what does a d mean
The neck (cervical spine) is composed of vertebrae that begin in the upper torso and end at the base of the skull. The bony vertebrae along with the ligaments (which are comparable to thick rubber bands) and muscles provide stability to the spine. The muscles allow for support and motion. The neck has a significant amount of motion and supports the weight of the head. However, because it is less protected than the rest of the spine, the neck can be vulnerable to injury and disorders that produce pain and restrict motion. For many people, neck pain is a temporary condition that disappears with time. Others need medical diagnosis and treatment to relieve their symptoms.
Neck pain may result from abnormalities in the soft tissues—the muscles, ligaments, and nerves—as well as in bones and disks of the spine. The most common causes of neck pain are soft-tissue abnormalities due to injury (a sprain) or prolonged wear and tear. In rare instances, infection or tumors may cause neck pain. In some people, neck problems may be the source of pain in the upper back, shoulders, or arms.
Cervical Disk Degeneration (Spondylosis)
If severe neck pain occurs following an injury (motor vehicle accident, diving accident, or fall), a trained professional, such as a paramedic, should immobilize the patient to avoid the risk of further injury and possible paralysis. Medical care should be sought immediately.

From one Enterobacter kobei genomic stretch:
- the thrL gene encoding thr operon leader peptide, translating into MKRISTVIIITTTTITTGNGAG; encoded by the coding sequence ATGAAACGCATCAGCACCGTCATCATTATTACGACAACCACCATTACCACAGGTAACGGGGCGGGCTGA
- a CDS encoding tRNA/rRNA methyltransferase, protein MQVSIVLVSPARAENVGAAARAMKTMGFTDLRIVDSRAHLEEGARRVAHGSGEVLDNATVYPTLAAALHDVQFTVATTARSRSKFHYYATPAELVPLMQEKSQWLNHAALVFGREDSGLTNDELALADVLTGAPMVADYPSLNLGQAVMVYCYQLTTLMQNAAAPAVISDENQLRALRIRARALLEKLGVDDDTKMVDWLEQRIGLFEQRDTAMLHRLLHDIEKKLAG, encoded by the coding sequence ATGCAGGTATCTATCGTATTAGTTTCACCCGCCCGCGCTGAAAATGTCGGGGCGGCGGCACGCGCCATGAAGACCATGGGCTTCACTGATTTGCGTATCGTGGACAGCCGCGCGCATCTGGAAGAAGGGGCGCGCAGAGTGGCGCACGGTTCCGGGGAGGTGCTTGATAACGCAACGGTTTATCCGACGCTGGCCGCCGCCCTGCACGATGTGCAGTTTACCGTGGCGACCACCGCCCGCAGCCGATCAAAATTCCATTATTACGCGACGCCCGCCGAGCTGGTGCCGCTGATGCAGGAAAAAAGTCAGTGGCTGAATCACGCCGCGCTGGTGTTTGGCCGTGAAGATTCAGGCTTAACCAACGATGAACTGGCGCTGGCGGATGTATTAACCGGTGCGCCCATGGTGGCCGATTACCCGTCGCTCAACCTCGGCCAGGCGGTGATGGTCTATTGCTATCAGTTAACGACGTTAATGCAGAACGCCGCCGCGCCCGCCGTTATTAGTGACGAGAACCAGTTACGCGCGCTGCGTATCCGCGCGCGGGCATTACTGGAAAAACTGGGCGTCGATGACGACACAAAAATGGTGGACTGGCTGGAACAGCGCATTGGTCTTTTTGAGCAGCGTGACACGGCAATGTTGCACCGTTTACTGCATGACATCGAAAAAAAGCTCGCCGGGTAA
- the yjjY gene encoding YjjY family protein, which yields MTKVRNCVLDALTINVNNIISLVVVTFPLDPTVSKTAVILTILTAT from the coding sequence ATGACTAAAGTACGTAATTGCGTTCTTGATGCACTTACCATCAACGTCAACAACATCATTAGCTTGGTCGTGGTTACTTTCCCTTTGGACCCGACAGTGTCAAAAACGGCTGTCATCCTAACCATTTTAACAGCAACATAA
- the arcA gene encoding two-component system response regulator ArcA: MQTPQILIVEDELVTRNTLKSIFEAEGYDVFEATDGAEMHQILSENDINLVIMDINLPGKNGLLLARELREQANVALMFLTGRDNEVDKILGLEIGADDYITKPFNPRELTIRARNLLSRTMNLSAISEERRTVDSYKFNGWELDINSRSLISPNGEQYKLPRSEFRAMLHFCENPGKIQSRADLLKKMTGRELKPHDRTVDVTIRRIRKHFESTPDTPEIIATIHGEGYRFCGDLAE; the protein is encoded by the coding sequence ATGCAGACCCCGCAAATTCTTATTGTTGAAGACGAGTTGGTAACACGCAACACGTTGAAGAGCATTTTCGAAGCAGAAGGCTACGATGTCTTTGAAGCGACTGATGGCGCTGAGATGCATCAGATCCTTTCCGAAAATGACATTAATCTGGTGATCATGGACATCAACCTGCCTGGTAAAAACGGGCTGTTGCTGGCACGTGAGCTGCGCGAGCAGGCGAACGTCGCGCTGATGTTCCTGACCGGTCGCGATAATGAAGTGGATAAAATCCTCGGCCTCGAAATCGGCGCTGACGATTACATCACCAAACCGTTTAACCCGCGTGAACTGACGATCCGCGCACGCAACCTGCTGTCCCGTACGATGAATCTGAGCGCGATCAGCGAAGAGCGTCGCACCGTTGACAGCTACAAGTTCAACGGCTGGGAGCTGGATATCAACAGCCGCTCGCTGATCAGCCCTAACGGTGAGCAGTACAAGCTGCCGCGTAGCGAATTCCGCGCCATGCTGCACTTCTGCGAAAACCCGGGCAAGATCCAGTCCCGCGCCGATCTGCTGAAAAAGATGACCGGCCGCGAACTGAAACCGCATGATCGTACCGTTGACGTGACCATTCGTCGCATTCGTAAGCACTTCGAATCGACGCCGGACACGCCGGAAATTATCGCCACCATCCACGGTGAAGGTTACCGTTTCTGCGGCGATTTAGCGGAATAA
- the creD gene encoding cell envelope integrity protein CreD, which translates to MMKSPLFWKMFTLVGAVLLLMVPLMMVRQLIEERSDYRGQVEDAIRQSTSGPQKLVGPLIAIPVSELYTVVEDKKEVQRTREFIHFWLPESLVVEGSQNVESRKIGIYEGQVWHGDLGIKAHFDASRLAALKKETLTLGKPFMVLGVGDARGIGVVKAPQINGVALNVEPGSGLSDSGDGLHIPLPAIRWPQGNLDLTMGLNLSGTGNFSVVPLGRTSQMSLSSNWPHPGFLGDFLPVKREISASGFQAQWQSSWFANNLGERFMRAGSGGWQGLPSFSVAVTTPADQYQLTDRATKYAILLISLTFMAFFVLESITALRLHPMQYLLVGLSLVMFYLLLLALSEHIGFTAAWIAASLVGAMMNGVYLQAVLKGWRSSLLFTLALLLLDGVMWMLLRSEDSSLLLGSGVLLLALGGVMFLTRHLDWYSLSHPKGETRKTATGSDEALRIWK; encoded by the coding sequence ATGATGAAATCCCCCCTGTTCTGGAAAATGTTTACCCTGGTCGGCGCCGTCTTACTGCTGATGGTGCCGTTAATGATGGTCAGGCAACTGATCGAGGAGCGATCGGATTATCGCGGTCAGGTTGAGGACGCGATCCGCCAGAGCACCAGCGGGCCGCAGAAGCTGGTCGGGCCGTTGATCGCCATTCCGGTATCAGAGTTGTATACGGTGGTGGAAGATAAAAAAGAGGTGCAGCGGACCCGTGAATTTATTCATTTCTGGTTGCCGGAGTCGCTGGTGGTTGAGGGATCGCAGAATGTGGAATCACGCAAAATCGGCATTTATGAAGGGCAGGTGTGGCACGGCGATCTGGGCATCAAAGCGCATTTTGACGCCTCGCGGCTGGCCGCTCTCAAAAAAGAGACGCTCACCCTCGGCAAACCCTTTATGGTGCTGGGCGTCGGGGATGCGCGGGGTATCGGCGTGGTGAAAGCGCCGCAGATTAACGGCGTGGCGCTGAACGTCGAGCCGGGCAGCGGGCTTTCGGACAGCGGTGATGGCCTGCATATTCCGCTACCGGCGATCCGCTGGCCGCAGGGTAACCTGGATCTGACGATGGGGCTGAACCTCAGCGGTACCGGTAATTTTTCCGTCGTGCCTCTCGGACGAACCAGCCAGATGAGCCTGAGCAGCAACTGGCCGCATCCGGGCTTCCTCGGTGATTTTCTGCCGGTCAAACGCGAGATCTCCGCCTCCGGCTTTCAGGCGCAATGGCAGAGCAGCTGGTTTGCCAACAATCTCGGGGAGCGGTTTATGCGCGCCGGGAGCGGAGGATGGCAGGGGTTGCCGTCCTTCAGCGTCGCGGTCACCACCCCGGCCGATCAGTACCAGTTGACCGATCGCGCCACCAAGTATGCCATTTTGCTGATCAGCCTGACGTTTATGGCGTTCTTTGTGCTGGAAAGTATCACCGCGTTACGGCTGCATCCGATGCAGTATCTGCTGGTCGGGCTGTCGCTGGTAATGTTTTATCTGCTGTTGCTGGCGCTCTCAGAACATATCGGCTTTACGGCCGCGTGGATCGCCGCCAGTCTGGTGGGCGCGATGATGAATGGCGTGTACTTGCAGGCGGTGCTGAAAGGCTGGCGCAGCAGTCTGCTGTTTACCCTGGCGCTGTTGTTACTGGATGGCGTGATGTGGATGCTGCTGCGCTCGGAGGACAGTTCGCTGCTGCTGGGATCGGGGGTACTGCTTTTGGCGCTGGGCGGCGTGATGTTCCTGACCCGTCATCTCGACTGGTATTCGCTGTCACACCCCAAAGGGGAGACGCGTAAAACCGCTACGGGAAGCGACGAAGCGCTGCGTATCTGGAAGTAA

Immediate medical care should also be sought when an injury causes pain in the neck that radiates down the arms and legs.
Radiating pain or numbness in your arms or legs causing weakness in the arms or legs without significant neck pain should also be evaluated.
If there has not been an injury, you should seek medical care when neck pain is:
- Continuous and persistent
- Accompanied by pain that radiates down the arms or legs
- Accompanied by headaches, numbness, tingling, or weakness
Many patients seek orthopaedic care for neck pain because orthopaedists are specifically trained to diagnose, treat, and help prevent problems involving the muscles, bones, joints, ligaments, and tendons. Although some orthopaedists confine their practices to specific areas of the musculoskeletal system, most treat a wide variety of diseases, injuries, and other conditions, including neck pain.